Lake Tahoe students to participate in nationwide school walkout for gun reform
A month after a 19-year-old opened fire at a Florida high school, killing 17 and wounding others, teachers and students across the nation are participating in a school walkout in support of new gun laws.
In the weeks following the shooting in Parkland, Florida, student survivors and their allies have become vocal advocates for stricter gun control laws, urging Congress to ban assault weapons and require universal background checks before gun sales. They also are calling for lawmakers to pass a gun violence restraining order law that would allow courts to intervene and disarm people who exhibit warning signs of violence.
The idea for the nationwide walkout on Wednesday, March 14, began with EMPOWER, the youth branch of the Women’s March organization. Across the country, EMPOWER estimates there will be more than 2,500 walkouts taking place at 10 a.m. local time and lasting for 17 minutes to honor those lives lost at Marjory Stoneman Douglas High School.
In Lake Tahoe, several schools are observing the day with planned events.
At South Tahoe Middle School, students can choose to participate in an activity hosted by the teachers and staff within the school or to walk outside.
“We decided to do an activity called ‘What’s Your 17?’ We will watch a video and focus on how we can help our community and make kids feel included, loved and appreciated,” said Fiona Cox, an eighth-grade student at STMS. “Our staff and teachers have been very supportive of students who want to physically walk out. There is a designated place if the activity isn’t enough. You have both options which I think is really cool.”
Cox said she plans to participate in the activity because she wants to support her school.
“I think the reason I feel so strongly about it is because I think that people recognize it when adults protest, but I think it makes a big impact when kids get politically involved, recognize their rights, and try to make a difference,” explained Cox. “It’s an important day, and I’m glad our school is recognizing it.”
At South Tahoe High School, participating students plan to exit the school at 10 a.m. and gather in front of the building for a minute of silence followed by 17 gong strikes and several speeches. Immediately following the walkout, there will be stations set up in the Student Union where students can register to vote, write letters to Congress, create a banner for the Parkland students, and talk to counselors.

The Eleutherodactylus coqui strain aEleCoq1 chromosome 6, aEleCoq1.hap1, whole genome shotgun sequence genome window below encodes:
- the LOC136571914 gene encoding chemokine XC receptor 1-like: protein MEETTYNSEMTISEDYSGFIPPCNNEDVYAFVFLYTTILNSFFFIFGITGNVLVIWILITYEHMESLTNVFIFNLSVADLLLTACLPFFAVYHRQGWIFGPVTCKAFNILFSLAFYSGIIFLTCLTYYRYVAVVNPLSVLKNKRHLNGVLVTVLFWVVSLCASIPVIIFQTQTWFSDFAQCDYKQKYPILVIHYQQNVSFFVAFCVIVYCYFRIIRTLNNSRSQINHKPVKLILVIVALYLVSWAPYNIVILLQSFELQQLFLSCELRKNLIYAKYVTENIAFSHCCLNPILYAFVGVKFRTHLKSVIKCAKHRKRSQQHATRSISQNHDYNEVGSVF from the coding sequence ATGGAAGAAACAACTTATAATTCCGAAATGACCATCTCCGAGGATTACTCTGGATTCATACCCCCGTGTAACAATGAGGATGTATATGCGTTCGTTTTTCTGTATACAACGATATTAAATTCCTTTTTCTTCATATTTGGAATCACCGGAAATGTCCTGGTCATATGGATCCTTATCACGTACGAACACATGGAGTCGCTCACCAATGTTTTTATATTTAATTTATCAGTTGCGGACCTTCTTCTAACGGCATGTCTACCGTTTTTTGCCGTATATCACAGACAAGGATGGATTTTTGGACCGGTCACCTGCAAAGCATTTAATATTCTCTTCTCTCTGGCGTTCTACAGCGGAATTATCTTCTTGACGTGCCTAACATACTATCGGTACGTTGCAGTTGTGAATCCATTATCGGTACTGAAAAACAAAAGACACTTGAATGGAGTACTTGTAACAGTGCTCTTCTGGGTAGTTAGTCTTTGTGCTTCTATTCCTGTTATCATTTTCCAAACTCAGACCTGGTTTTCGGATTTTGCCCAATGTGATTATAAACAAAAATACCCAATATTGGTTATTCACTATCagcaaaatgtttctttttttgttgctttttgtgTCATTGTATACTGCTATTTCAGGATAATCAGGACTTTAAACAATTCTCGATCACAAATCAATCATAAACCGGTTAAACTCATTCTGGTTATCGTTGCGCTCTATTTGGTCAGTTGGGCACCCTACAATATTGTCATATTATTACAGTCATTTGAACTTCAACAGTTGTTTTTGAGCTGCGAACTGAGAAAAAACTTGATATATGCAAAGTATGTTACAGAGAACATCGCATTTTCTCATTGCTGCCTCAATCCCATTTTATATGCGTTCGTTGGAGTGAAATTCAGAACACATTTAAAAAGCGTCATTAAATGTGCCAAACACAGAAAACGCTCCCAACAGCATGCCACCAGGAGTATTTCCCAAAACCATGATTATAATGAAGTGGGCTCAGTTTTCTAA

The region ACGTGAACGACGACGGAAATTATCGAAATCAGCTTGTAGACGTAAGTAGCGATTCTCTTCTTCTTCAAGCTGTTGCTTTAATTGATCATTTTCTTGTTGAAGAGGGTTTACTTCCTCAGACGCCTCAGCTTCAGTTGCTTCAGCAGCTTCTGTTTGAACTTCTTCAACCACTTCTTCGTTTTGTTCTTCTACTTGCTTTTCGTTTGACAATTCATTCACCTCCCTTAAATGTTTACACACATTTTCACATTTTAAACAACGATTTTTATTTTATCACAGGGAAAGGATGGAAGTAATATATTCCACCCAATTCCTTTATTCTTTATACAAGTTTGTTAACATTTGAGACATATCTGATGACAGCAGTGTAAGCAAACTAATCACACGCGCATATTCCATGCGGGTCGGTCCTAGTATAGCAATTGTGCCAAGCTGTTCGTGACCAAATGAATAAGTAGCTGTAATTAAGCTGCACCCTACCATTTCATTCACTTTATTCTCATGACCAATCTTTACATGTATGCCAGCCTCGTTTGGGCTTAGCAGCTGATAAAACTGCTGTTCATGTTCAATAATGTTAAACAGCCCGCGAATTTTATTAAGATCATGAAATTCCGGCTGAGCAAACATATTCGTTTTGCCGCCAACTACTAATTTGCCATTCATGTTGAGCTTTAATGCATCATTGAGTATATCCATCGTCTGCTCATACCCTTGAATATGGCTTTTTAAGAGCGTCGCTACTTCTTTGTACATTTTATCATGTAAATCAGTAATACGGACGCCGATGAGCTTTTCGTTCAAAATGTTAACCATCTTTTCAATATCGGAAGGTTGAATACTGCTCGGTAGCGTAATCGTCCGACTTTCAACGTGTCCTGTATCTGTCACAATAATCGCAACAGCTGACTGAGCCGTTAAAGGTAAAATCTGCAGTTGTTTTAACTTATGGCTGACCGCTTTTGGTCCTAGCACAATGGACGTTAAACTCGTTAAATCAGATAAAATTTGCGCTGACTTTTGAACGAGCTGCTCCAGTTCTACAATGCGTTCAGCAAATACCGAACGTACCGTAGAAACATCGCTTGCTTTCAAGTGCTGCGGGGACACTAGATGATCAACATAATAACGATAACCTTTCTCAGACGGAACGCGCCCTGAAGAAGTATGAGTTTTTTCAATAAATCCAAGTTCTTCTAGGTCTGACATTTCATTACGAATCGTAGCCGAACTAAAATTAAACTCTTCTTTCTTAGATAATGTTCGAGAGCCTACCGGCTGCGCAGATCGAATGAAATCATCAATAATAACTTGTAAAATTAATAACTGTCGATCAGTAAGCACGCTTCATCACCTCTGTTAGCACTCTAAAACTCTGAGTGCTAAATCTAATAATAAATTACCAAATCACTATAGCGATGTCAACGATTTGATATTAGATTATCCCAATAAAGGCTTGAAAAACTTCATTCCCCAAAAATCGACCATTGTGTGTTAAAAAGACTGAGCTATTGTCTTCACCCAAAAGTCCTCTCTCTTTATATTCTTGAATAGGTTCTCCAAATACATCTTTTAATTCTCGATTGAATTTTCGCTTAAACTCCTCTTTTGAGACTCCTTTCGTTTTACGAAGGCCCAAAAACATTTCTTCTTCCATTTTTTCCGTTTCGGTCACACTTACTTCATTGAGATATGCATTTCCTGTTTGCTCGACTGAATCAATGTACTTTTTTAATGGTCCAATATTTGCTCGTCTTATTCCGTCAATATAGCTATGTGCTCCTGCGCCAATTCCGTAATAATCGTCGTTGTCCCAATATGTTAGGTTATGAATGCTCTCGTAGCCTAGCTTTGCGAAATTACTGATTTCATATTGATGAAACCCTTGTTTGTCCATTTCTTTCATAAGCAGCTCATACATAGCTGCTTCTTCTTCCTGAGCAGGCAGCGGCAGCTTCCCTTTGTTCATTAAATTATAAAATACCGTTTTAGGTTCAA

Some students from Incline High School also plan to participate in a walkout on Wednesday, despite pushback from the Washoe County School District.
“As a District, we have always placed a high value on student voice. It is important that our students understand the importance of community engagement and how they can advocate at the legislative level,” said the district in a public statement.
“If students decide to participate in a walkout, however, they will be marked tardy or absent (depending on the length of time they are out of class). These will not be excused.”
The district asked students to consider other forms of civic engagement like “tying ribbons on the school fences or observing moments of silence.”
Nevertheless, Chloe Menzies, a sophomore at Incline High School, said she plans to walk out on Wednesday.
“On March 14, from 10 a.m. to 10:17 a.m. I will be standing out front of my school (a high school without secure single point entry), in support of safer schools and common sense gun reform,” said Menzies.
Menzies said she supports improved school security, expanded mental health services for students, raising the age for gun purchases to 21, stronger background checks, mandatory longer waiting periods, as well as the ban of bump fire stocks, high-capacity magazines and assault weapons.
Following the nationwide walkout, a protest organized by the Parkland shooting survivors called “March for Our Lives” is scheduled for Saturday, March 24, in Washington, D.C.
Satellite marches will take place across the country, including in Reno. The march begins at the Bruce R Thompson Federal Building at 11:30 a.m. and ends at the Believe Plaza downtown.
“We students are done being afraid, we are done with inaction on gun control legislation. We want to be safe at school, we want to be safe anywhere,” reads the event’s Facebook page.
Another day of observance will take place on April 20, the 19th anniversary of the Columbine school shooting. The Network for Public Education is calling it “National Day of Action Against Gun Violence in Schools.”
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